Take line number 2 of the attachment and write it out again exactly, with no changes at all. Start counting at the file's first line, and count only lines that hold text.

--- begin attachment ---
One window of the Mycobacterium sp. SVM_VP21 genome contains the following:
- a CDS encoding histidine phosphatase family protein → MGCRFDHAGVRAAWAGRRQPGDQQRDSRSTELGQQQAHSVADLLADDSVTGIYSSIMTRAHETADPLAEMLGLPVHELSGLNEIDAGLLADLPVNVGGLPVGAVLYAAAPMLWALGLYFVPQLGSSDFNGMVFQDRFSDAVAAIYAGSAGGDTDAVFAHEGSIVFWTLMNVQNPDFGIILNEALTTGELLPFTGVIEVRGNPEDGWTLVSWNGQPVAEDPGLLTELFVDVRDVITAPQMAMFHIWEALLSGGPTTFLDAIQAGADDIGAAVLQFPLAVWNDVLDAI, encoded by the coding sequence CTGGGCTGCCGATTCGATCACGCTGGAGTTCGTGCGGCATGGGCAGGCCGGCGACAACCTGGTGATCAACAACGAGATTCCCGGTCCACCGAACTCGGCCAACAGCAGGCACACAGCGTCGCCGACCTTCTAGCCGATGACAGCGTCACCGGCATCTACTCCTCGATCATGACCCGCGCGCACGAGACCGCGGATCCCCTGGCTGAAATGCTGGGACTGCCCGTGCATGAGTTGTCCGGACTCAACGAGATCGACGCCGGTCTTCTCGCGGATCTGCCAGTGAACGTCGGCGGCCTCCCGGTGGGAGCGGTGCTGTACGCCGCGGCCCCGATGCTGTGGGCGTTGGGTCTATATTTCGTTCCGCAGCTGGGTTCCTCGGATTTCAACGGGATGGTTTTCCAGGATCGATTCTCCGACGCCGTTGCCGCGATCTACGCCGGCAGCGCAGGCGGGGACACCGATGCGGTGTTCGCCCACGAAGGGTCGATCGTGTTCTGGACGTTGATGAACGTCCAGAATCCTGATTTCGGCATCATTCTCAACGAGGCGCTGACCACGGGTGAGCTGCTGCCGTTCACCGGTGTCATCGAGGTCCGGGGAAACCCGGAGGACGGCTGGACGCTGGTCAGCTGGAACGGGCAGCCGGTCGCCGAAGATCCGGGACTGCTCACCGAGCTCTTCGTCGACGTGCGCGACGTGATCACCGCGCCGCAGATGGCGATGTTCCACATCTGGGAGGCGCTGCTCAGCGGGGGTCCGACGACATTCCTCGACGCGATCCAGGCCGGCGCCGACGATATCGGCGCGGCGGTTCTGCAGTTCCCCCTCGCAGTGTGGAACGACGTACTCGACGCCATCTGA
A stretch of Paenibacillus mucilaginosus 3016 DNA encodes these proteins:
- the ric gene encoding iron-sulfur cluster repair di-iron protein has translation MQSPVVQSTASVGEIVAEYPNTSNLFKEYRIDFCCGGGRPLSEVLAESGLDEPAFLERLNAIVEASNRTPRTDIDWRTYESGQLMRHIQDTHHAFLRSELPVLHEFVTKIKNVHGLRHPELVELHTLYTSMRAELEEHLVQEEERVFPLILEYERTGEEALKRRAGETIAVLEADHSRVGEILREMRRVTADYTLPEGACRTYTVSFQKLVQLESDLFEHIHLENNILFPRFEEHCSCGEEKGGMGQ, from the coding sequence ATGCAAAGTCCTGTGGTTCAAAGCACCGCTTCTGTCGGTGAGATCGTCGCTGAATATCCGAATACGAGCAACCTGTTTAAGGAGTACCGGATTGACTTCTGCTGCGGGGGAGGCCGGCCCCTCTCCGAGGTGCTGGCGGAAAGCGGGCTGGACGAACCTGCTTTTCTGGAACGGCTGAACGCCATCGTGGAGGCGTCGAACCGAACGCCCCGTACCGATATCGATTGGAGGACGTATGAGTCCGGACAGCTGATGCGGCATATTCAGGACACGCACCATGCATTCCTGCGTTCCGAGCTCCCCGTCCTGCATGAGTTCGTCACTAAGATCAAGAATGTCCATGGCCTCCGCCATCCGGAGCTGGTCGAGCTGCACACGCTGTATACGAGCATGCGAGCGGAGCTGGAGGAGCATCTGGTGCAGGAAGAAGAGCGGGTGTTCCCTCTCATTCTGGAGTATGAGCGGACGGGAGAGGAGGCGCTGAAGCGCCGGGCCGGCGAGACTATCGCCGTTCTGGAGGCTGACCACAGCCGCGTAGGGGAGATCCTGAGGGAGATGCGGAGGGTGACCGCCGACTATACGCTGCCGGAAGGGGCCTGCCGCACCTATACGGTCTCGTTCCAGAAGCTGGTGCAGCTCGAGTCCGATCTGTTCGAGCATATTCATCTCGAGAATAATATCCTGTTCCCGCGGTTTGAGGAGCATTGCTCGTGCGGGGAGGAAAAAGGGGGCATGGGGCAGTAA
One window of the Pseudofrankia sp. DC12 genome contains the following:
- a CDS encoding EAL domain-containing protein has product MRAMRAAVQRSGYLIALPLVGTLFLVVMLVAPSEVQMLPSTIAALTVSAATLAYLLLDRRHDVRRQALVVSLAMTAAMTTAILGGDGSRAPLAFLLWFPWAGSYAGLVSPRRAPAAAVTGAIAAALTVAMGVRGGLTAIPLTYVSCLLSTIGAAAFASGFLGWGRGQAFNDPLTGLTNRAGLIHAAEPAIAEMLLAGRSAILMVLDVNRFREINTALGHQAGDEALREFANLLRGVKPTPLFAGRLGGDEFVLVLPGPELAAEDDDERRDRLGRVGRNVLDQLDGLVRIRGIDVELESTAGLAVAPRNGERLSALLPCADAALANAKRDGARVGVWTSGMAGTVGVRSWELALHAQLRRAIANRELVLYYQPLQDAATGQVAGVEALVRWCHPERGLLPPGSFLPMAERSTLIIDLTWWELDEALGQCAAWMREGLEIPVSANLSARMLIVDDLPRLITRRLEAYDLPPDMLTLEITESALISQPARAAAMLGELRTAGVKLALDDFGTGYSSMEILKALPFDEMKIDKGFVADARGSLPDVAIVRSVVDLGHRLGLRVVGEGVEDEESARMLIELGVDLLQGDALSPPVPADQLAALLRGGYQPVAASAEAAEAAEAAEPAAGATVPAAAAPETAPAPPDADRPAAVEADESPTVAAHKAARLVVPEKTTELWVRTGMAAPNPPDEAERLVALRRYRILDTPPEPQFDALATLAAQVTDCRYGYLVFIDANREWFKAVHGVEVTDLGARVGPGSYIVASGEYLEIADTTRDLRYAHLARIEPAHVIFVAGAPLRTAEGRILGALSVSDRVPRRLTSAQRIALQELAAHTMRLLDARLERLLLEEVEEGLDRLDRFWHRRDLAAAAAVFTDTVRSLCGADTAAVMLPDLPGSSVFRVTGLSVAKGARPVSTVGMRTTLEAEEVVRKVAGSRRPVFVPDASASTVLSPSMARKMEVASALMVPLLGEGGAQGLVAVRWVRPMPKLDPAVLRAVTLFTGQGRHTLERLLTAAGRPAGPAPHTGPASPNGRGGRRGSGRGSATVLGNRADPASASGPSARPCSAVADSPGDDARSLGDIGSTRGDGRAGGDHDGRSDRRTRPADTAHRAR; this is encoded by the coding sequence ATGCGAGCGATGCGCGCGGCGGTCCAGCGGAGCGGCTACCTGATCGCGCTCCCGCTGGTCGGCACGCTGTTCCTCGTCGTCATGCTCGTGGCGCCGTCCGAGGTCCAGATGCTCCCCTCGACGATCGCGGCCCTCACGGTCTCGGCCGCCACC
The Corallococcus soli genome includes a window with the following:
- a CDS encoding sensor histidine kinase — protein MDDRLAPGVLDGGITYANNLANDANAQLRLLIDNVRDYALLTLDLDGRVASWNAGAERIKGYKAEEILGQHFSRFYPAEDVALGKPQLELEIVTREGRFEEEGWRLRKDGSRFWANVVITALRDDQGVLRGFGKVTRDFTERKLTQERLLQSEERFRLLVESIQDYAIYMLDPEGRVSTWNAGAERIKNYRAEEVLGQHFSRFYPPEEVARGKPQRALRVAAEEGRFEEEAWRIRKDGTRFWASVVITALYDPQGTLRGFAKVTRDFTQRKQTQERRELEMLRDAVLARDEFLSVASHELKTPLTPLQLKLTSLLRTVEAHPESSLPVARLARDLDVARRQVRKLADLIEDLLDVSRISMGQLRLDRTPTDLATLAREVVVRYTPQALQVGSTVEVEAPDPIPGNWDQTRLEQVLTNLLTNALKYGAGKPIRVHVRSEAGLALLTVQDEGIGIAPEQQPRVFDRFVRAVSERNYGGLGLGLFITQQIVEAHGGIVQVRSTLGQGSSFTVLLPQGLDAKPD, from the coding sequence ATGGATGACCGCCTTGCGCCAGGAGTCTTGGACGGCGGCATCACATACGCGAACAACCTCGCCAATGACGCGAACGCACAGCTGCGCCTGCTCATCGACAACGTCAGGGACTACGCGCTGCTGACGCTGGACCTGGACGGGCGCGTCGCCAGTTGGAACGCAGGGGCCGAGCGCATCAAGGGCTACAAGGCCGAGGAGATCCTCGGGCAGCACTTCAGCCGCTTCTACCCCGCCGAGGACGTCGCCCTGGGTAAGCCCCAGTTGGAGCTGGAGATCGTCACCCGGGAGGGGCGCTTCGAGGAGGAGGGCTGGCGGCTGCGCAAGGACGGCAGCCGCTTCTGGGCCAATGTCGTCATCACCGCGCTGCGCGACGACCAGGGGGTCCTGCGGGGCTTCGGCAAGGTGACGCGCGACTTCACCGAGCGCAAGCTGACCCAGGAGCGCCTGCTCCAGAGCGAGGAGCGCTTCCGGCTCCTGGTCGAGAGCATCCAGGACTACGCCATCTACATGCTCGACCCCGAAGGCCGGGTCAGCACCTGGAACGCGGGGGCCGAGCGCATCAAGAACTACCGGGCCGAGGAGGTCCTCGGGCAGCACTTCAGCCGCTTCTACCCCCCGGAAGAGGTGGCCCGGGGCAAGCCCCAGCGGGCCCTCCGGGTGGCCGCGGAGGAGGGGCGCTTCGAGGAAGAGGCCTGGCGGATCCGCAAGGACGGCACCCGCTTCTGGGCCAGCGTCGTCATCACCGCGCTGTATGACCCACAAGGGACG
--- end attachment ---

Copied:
- a CDS encoding histidine phosphatase family protein → MGCRFDHAGVRAAWAGRRQPGDQQRDSRSTELGQQQAHSVADLLADDSVTGIYSSIMTRAHETADPLAEMLGLPVHELSGLNEIDAGLLADLPVNVGGLPVGAVLYAAAPMLWALGLYFVPQLGSSDFNGMVFQDRFSDAVAAIYAGSAGGDTDAVFAHEGSIVFWTLMNVQNPDFGIILNEALTTGELLPFTGVIEVRGNPEDGWTLVSWNGQPVAEDPGLLTELFVDVRDVITAPQMAMFHIWEALLSGGPTTFLDAIQAGADDIGAAVLQFPLAVWNDVLDAI, encoded by the coding sequence CTGGGCTGCCGATTCGATCACGCTGGAGTTCGTGCGGCATGGGCAGGCCGGCGACAACCTGGTGATCAACAACGAGATTCCCGGTCCACCGAACTCGGCCAACAGCAGGCACACAGCGTCGCCGACCTTCTAGCCGATGACAGCGTCACCGGCATCTACTCCTCGATCATGACCCGCGCGCACGAGACCGCGGATCCCCTGGCTGAAATGCTGGGACTGCCCGTGCATGAGTTGTCCGGACTCAACGAGATCGACGCCGGTCTTCTCGCGGATCTGCCAGTGAACGTCGGCGGCCTCCCGGTGGGAGCGGTGCTGTACGCCGCGGCCCCGATGCTGTGGGCGTTGGGTCTATATTTCGTTCCGCAGCTGGGTTCCTCGGATTTCAACGGGATGGTTTTCCAGGATCGATTCTCCGACGCCGTTGCCGCGATCTACGCCGGCAGCGCAGGCGGGGACACCGATGCGGTGTTCGCCCACGAAGGGTCGATCGTGTTCTGGACGTTGATGAACGTCCAGAATCCTGATTTCGGCATCATTCTCAACGAGGCGCTGACCACGGGTGAGCTGCTGCCGTTCACCGGTGTCATCGAGGTCCGGGGAAACCCGGAGGACGGCTGGACGCTGGTCAGCTGGAACGGGCAGCCGGTCGCCGAAGATCCGGGACTGCTCACCGAGCTCTTCGTCGACGTGCGCGACGTGATCACCGCGCCGCAGATGGCGATGTTCCACATCTGGGAGGCGCTGCTCAGCGGGGGTCCGACGACATTCCTCGACGCGATCCAGGCCGGCGCCGACGATATCGGCGCGGCGGTTCTGCAGTTCCCCCTCGCAGTGTGGAACGACGTACTCGACGCCATCTGA